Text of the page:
The release of a new Football Manager normally means clamouring to take charge of your favourite club, only for infuriating budgetary restrictions and an unfair dismissal to leave you looking for a new challenge.
Once you’ve got that out of your system you’ll want to find something meaty, and there’s nothing more satisfying in Football Manager than awaking a sleeping giant or unlocking the potential of a smaller club.
So here are our 10 favourite clubs to use on FM 2020.
Man Utd’s real-life struggles make them the perfect club with which to learn the ropes on Football Manager. There’s significant glory in winning the club its first title since Sir Alex Ferguson’s retirement and yet the challenge is considerably easier than in real life – even with the new ‘Club Vision’ feature revealing Ed Woodward’s high expectations.
You need a top-four finish in 2019-20 and then a serious push for the Premier League in 2020-21, but there’s well over £100million to spend and it’s easy to get rid of fringe players for decent money. Plus Woodward won’t get in your way on transfers.
From one extreme to the other, challenges don’t get much tougher than this. Bolton Wanderers, as founder members of the Football League and four-time FA Cup winners, deserve to be a Premier League club, but following financial crisis you will start in League One on -12 points.
With new owners secured, this is the perfect opportunity to build from scratch. Granted, the real-life Bolton are still 13 shy of the safety zone despite winning three on the trot, but get it right and rising the club from the ashes will be richly rewarding.
There’s almost no money, of course. This is a challenge for the experienced, battle-hardened gamer.
The Rossoneri’s fall from grace is heartbreaking for anyone who watched them in the 90s or early 2000s. The club of Maldini and Weah, of Cafu and Kaka, hasn’t finished higher than sixth in any of the past six Serie A seasons. No club with 18 Scudetti and seven European Cups should have to go eight years without adding to their trophy cabinet.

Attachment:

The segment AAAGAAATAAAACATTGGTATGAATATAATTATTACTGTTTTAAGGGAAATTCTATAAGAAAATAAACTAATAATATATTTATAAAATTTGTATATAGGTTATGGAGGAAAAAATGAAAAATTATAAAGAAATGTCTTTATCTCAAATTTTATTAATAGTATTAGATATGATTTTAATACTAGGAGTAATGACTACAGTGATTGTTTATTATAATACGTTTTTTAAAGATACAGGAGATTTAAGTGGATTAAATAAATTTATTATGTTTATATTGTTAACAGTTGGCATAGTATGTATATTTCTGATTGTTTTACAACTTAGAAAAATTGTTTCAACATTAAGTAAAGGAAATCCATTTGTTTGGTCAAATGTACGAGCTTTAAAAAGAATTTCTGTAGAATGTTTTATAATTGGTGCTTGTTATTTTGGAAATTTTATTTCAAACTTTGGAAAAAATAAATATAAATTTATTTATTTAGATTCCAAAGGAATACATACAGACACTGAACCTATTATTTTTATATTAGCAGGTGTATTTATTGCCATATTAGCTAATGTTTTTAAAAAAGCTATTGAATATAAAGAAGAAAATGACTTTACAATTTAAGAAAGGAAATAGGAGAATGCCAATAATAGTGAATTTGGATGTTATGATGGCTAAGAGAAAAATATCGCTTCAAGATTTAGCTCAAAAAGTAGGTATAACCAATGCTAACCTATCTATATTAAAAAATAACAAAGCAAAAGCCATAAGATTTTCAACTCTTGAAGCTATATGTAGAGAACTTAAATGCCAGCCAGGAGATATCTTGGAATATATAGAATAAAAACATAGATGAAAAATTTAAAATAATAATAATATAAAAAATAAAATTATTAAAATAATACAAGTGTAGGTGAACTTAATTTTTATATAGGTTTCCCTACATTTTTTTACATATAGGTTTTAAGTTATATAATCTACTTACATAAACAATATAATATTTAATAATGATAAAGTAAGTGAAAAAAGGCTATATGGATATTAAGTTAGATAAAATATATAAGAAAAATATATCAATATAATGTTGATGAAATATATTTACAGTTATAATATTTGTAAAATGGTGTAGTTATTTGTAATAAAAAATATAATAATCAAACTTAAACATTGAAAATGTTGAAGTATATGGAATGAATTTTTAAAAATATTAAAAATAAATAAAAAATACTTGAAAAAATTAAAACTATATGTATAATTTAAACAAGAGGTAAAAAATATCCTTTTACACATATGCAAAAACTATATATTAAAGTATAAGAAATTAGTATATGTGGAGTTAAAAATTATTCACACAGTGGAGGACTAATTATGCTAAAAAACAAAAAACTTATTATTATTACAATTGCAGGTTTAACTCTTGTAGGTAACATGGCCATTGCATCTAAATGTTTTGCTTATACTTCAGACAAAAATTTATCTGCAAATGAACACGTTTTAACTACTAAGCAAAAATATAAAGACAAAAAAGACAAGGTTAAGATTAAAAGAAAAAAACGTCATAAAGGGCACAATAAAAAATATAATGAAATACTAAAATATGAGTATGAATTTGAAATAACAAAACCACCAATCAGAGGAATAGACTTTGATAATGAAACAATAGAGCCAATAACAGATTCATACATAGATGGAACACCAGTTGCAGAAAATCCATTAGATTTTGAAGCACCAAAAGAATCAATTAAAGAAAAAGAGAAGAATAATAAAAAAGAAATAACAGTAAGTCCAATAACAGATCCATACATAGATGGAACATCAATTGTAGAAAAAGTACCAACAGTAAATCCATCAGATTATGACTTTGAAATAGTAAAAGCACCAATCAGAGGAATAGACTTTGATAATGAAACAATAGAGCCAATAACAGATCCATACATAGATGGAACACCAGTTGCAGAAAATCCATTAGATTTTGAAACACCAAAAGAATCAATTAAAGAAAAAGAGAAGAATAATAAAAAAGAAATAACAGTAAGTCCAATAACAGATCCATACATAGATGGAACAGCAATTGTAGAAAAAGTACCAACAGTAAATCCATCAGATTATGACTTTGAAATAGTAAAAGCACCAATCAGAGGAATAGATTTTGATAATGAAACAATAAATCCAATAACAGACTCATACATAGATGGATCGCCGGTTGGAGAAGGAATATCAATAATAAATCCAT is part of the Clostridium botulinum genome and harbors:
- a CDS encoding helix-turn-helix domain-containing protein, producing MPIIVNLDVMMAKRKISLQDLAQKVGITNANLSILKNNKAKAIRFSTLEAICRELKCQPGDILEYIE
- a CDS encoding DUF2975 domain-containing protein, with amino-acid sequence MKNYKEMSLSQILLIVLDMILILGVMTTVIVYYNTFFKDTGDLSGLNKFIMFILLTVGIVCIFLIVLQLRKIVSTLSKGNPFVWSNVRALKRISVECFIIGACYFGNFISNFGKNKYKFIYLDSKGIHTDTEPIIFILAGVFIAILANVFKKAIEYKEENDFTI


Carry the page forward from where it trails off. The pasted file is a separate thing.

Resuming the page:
Juventus are too strong to be knocked off their perch in year one, but over a three-year period this is a decent challenge for any FM gamer worth their salt.
Most enticing of all, a budget of £21million and a strong reputation means you can sign a host of the game’s best wonderkids to build a new generation of AC Milan legends.
If restoring Bolton to the top feels a little daunting, then start with another sleeping giant in Sunderland.
A huge club with an enormous fan base, the Black Cats have won six top-flight titles and in the early 1900s were arguably the best club in the world.
Following successive relegations to League One, and then narrowly missing out on promotion in 2018-19, Sunderland need rescuing.
Expectations are high. The board will demand winning the title in year one (which should be easy enough, given the resources available) with a second promotion push anticipated by 2021-22. There is no margin for error here.
Apart from awakening sleeping giants, the best type of challenge in Football Manager is improving on real-life form.
Lyon have recovered nicely over the last few years, securing successive Champions League qualification with a third-place finish last year, only to drop off drastically this season. They are 14th at the time of writing.